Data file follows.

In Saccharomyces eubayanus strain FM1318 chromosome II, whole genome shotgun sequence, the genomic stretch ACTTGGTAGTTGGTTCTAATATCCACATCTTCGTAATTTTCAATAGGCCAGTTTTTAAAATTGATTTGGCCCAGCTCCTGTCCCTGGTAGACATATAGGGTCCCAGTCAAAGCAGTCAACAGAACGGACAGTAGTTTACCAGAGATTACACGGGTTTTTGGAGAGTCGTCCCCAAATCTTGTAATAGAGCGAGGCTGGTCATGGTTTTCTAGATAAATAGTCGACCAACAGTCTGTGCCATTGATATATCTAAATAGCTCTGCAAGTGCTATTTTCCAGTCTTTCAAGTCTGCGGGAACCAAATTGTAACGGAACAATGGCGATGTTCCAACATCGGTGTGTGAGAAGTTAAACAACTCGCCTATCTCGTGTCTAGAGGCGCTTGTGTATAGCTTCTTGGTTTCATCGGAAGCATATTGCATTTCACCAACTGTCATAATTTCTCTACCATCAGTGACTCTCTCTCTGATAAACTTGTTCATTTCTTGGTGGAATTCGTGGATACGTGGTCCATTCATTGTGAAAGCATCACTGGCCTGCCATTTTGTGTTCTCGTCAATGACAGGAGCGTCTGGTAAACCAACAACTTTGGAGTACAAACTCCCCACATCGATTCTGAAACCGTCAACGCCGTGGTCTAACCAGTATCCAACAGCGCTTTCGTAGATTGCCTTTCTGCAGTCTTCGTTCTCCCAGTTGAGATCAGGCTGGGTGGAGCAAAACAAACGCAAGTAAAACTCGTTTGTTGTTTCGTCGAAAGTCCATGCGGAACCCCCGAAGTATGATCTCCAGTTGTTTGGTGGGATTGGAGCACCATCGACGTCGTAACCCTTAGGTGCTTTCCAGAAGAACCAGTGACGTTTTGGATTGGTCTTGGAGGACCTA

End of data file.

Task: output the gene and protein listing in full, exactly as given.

In Saccharomyces eubayanus strain FM1318 chromosome II, whole genome shotgun sequence, the genomic stretch ACTTGGTAGTTGGTTCTAATATCCACATCTTCGTAATTTTCAATAGGCCAGTTTTTAAAATTGATTTGGCCCAGCTCCTGTCCCTGGTAGACATATAGGGTCCCAGTCAAAGCAGTCAACAGAACGGACAGTAGTTTACCAGAGATTACACGGGTTTTTGGAGAGTCGTCCCCAAATCTTGTAATAGAGCGAGGCTGGTCATGGTTTTCTAGATAAATAGTCGACCAACAGTCTGTGCCATTGATATATCTAAATAGCTCTGCAAGTGCTATTTTCCAGTCTTTCAAGTCTGCGGGAACCAAATTGTAACGGAACAATGGCGATGTTCCAACATCGGTGTGTGAGAAGTTAAACAACTCGCCTATCTCGTGTCTAGAGGCGCTTGTGTATAGCTTCTTGGTTTCATCGGAAGCATATTGCATTTCACCAACTGTCATAATTTCTCTACCATCAGTGACTCTCTCTCTGATAAACTTGTTCATTTCTTGGTGGAATTCGTGGATACGTGGTCCATTCATTGTGAAAGCATCACTGGCCTGCCATTTTGTGTTCTCGTCAATGACAGGAGCGTCTGGTAAACCAACAACTTTGGAGTACAAACTCCCCACATCGATTCTGAAACCGTCAACGCCGTGGTCTAACCAGTATCCAACAGCGCTTTCGTAGATTGCCTTTCTGCAGTCTTCGTTCTCCCAGTTGAGATCAGGCTGGGTGGAGCAAAACAAACGCAAGTAAAACTCGTTTGTTGTTTCGTCGAAAGTCCATGCGGAACCCCCGAAGTATGATCTCCAGTTGTTTGGTGGGATTGGAGCACCATCGACGTCGTAACCCTTAGGTGCTTTCCAGAAGAACCAGTGACGTTTTGGATTGGTCTTGGAGGACCTA